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Q. Mirapex is a medicine prescribed for Parkinson’s disease and restless leg syndrome. I read online that this medication can promote compulsive behaviors such as shopping, porn, sex, gambling and eating. Some of these compulsions have resulted in divorce or bankruptcy.

I myself developed a compulsion for buying trinkets on eBay, to the tune of $10,000 on my credit card. I no longer want these things, and evidently no one else does either! Garage-sale prices won’t move them, so they sit in tubs in my garage, a cruel reminder of when I was out of control.

Warn people that if a new compulsion crops up, they should check with the pharmacist or doctor to find out if it could be caused by medication.

A. Most people can’t imagine that a drug could cause someone to go on a shopping binge or engage in behavior such as compulsive eating or sex. Nevertheless, this has been documented as a side effect of medicines such as Mirapex and Requip. The official prescribing information for such drugs notes that patients and their families should be warned about the possibility of intense, uncontrollable urges.

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Q. Ambien frightens me. I have seen two people very close to me do crazy things while on the drug and then go back to sleep and not remember what they did. My mother found herself in her nightgown, standing in a line at Subway, ordering a sub and not knowing how she got there.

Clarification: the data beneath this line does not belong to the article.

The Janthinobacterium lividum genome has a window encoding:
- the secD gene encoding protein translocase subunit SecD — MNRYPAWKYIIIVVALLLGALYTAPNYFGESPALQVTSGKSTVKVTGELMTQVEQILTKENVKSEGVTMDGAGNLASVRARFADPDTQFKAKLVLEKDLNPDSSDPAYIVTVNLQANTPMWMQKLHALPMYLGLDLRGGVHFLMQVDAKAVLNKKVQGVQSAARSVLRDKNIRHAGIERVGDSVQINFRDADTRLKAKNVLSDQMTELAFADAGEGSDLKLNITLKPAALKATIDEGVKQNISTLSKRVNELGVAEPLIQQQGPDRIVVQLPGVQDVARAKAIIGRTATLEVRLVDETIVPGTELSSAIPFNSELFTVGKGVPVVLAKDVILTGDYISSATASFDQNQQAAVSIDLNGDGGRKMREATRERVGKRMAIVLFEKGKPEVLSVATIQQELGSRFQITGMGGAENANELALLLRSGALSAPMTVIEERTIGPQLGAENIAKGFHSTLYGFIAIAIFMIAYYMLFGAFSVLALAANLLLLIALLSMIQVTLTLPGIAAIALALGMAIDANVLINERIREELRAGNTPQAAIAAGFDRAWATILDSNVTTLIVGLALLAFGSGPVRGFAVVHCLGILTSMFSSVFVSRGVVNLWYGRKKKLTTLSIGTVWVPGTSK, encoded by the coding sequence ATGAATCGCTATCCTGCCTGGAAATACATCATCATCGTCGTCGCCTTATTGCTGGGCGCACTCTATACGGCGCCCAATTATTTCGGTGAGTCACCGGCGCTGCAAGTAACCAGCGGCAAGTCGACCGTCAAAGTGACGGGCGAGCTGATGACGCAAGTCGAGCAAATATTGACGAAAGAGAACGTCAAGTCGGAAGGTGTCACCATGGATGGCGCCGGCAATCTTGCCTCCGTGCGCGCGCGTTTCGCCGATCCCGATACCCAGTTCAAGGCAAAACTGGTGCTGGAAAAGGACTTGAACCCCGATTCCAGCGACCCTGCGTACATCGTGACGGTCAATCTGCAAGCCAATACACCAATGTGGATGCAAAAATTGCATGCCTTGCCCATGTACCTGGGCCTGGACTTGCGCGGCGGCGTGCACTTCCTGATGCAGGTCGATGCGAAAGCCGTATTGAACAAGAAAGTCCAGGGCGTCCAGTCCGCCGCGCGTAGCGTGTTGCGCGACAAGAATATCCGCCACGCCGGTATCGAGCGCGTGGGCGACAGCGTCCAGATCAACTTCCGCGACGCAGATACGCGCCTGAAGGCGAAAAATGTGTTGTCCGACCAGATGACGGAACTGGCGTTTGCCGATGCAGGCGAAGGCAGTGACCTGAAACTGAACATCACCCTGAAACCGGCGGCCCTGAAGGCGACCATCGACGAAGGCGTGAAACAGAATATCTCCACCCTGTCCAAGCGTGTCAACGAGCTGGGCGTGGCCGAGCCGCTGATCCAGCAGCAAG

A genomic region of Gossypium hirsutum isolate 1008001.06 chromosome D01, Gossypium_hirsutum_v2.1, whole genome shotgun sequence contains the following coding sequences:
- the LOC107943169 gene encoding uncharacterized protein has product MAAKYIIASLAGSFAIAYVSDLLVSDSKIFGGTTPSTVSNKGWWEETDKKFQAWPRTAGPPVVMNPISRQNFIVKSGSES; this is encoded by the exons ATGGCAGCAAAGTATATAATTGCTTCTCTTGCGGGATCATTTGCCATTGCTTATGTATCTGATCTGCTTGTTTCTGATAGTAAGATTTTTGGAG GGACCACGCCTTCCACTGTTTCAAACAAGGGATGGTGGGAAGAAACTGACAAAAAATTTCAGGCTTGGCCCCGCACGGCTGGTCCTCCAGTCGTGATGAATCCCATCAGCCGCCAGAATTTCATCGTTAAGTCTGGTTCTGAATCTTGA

My friend’s daughter got up in the middle of the night and went into the garage. She got in the family car and backed out without opening the garage door. After knocking the garage door off its tracks, she got out of the car and went back to bed. She doesn’t remember a thing.

A. Zolpidem (Ambien) has been linked to sleepwalking, sleep-eating and sleep-driving. A recent study has shown that motor-vehicle accidents are more common among people taking sleeping pills such as zolpidem, zaleplon (Sonata) and zopiclone (closely related to eszopiclone, aka Lunesta) (British Journal of Clinical Pharmacology online, Sept. 12, 2012). This “hangover effect” may impair driving the next day. One reader told us: “Ten hours after taking zolpidem at my regular dose, I got into two car accidents within an hour.”

The researchers found that antidepressants also may affect driving negatively. For information on alternatives to antidepressants and sleeping pills, we offer our Guides to Dealing With Depression and Getting a Good Night’s Sleep. Anyone who would like copies, send $5 in check or money order with a long, stamped (65 cents), self-addressed envelope to: Graedons’ People’s Pharmacy, No. IE-7, P.O. Box 52027, Durham, NC 27717-2027.

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Q. My son is a vegetarian. He relies on beans and dairy for his protein. He eats lots of vegetables, especially broccoli, Brussels sprouts, cabbage and carrots.

I am convinced that his diet is responsible for “our” problem: GAS! He is so flatulent, we can hardly stand it. The smell is overwhelming. Is there anything he can take to reduce the gas and the odor?

A. The healthful vegetables your son eats often produce unpleasant smells. If he is lactose-intolerant, dairy products also may contribute.

The best way to deodorize gas is with bismuth. Products containing this compound include Devrom (bismuth subgallate) and Maalox Total Relief or Pepto-Bismol (bismuth subsalicylate). The stool will turn black, but this is not dangerous.

There are reports, however, that regular use (or overuse) of bismuth has been linked to reversible neurological symptoms such as tremor, muscle twitches, confusion and memory problems. As a result, your son might want to reserve bismuth for use prior to social occasions.